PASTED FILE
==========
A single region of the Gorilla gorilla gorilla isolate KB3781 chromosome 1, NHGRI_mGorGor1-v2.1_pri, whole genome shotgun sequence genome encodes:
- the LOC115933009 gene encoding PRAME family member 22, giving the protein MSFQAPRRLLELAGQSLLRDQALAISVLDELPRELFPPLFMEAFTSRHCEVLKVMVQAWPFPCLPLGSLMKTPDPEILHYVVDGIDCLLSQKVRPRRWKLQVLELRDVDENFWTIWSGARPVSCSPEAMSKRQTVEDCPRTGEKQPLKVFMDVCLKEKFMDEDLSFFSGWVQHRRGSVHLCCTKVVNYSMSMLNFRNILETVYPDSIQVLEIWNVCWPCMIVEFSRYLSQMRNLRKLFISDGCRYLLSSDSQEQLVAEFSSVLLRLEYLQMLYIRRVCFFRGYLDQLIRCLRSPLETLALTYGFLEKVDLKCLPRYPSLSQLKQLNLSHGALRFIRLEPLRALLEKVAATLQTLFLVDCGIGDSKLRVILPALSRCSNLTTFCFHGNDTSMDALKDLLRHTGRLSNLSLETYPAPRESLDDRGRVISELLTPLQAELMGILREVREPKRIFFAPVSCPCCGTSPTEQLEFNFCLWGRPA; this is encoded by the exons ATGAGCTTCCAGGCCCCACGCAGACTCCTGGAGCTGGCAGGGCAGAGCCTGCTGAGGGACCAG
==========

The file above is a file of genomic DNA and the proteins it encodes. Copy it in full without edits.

A single region of the Gorilla gorilla gorilla isolate KB3781 chromosome 1, NHGRI_mGorGor1-v2.1_pri, whole genome shotgun sequence genome encodes:
- the LOC115933009 gene encoding PRAME family member 22, giving the protein MSFQAPRRLLELAGQSLLRDQALAISVLDELPRELFPPLFMEAFTSRHCEVLKVMVQAWPFPCLPLGSLMKTPDPEILHYVVDGIDCLLSQKVRPRRWKLQVLELRDVDENFWTIWSGARPVSCSPEAMSKRQTVEDCPRTGEKQPLKVFMDVCLKEKFMDEDLSFFSGWVQHRRGSVHLCCTKVVNYSMSMLNFRNILETVYPDSIQVLEIWNVCWPCMIVEFSRYLSQMRNLRKLFISDGCRYLLSSDSQEQLVAEFSSVLLRLEYLQMLYIRRVCFFRGYLDQLIRCLRSPLETLALTYGFLEKVDLKCLPRYPSLSQLKQLNLSHGALRFIRLEPLRALLEKVAATLQTLFLVDCGIGDSKLRVILPALSRCSNLTTFCFHGNDTSMDALKDLLRHTGRLSNLSLETYPAPRESLDDRGRVISELLTPLQAELMGILREVREPKRIFFAPVSCPCCGTSPTEQLEFNFCLWGRPA; this is encoded by the exons ATGAGCTTCCAGGCCCCACGCAGACTCCTGGAGCTGGCAGGGCAGAGCCTGCTGAGGGACCAG